- ABOUT US
- Our Work
- Foreign Assistance Data
- Dollars to Results
- Partnership Opportunities
- Partner Guidelines
The money was insured; there was no actual loss of U.S. taxpayer funds
For Immediate Release
Kabul, Afghanistan – Afghan police working with American agents arrested an Afghan man on charges of stealing more than a half million dollars from an agricultural development fund supported by the U.S. Agency for International Development (USAID). The money was insured, and there was no actual loss of U.S. taxpayer funds.
Afghan National Police made the arrest on April 2 in the northern city Mazar-e-Sharif, along with agents from the USAID Office of Inspector General (OIG). The arrest followed a long-running joint investigation by Afghan law enforcement agencies, USAID OIG and the Special Inspector General for Afghanistan Reconstruction (SIGAR).
“This arrest demonstrates effective partnership between U.S. and Afghan authorities can help ensure those who seek to divert assistance from the Afghan people are held to account,” USAID Acting Inspector General Michael Carroll said.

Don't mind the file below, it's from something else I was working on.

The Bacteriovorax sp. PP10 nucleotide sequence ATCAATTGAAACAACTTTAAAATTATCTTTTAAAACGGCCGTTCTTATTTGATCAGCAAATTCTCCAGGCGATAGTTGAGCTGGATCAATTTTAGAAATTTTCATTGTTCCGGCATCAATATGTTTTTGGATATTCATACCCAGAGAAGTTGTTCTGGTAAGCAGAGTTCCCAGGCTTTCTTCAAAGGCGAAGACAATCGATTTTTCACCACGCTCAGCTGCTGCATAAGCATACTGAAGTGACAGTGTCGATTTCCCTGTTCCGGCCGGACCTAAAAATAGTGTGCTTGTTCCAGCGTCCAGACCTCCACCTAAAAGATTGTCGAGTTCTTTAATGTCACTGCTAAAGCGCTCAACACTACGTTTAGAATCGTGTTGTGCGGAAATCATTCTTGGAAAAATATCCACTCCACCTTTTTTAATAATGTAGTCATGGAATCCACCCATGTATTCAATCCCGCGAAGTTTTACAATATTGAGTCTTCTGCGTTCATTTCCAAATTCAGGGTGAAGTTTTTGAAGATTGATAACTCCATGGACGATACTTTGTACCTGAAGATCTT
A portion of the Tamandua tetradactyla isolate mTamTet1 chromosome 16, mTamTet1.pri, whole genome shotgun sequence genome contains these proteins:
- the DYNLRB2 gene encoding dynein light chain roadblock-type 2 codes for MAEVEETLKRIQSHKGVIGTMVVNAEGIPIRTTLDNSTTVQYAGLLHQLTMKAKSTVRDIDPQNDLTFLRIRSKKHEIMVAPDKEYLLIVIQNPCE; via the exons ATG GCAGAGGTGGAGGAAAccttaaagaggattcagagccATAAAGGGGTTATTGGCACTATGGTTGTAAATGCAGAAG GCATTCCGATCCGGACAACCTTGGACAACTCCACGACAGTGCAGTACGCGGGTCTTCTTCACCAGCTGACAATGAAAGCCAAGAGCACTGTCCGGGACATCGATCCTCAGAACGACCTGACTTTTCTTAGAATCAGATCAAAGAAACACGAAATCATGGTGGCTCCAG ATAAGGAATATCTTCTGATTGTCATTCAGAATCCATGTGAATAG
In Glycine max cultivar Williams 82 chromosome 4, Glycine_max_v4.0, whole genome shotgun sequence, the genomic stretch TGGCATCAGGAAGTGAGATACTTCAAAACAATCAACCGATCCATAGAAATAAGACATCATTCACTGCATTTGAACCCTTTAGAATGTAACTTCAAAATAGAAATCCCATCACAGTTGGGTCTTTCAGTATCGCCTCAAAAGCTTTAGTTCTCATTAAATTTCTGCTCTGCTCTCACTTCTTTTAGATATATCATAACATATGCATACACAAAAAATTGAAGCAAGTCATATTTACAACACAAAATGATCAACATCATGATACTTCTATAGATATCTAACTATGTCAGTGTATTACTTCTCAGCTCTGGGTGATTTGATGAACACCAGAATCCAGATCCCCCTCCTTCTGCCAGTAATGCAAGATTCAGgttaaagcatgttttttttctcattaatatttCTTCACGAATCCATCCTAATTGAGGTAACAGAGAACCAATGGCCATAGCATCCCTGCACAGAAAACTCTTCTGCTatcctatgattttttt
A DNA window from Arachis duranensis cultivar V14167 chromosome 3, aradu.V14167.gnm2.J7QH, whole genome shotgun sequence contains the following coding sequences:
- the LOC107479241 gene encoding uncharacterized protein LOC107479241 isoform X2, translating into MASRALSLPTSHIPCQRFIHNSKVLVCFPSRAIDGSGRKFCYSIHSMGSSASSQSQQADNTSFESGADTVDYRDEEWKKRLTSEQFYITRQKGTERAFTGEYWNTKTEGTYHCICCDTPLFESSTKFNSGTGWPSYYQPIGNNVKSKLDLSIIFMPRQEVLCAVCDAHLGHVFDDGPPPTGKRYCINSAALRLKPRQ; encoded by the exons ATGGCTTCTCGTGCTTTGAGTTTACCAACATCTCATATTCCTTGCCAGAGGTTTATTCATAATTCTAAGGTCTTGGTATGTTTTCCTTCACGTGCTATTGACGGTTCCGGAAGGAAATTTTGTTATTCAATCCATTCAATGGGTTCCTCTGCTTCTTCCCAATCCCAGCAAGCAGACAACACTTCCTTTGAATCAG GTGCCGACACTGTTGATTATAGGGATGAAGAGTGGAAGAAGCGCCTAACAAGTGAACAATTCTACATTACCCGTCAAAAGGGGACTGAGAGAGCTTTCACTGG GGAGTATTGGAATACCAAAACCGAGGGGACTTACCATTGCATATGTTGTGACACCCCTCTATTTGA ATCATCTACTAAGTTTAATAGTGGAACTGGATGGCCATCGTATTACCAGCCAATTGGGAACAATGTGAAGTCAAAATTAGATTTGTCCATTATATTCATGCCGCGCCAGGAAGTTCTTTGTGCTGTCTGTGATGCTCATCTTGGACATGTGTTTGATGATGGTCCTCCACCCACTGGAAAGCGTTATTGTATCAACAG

The suspect in custody is Abdul Khalil Qadery, a former employee of Development Alternatives Inc. (DAI), an international company based in Bethesda Maryland. DAI is implementing the USAID Agricultural Credit Enhancement project and has fully cooperated with the investigation.
Qadery allegedly embezzled funds sent to the USAID-supported Agricultural Development Fund (ADF), by making a wire transfer equivalent to $539,000 to an Afghanistan International Bank account set up under a fictitious name. He is in police detention in Kabul and faces a maximum sentence of three years’ imprisonment and fines. Qadery’s alleged embezzlement would also violate U.S. law, and subject him to potential prosecution by law enforcement authorities in the United States.
USAID established the $100 million ADF program in 2010 to help Afghanistan’s Ministry of Agriculture, Irrigation and Livestock (MAIL) support small farmers with loans or grants. These farmers repay the loans after harvest.
Last updated: February 06, 2017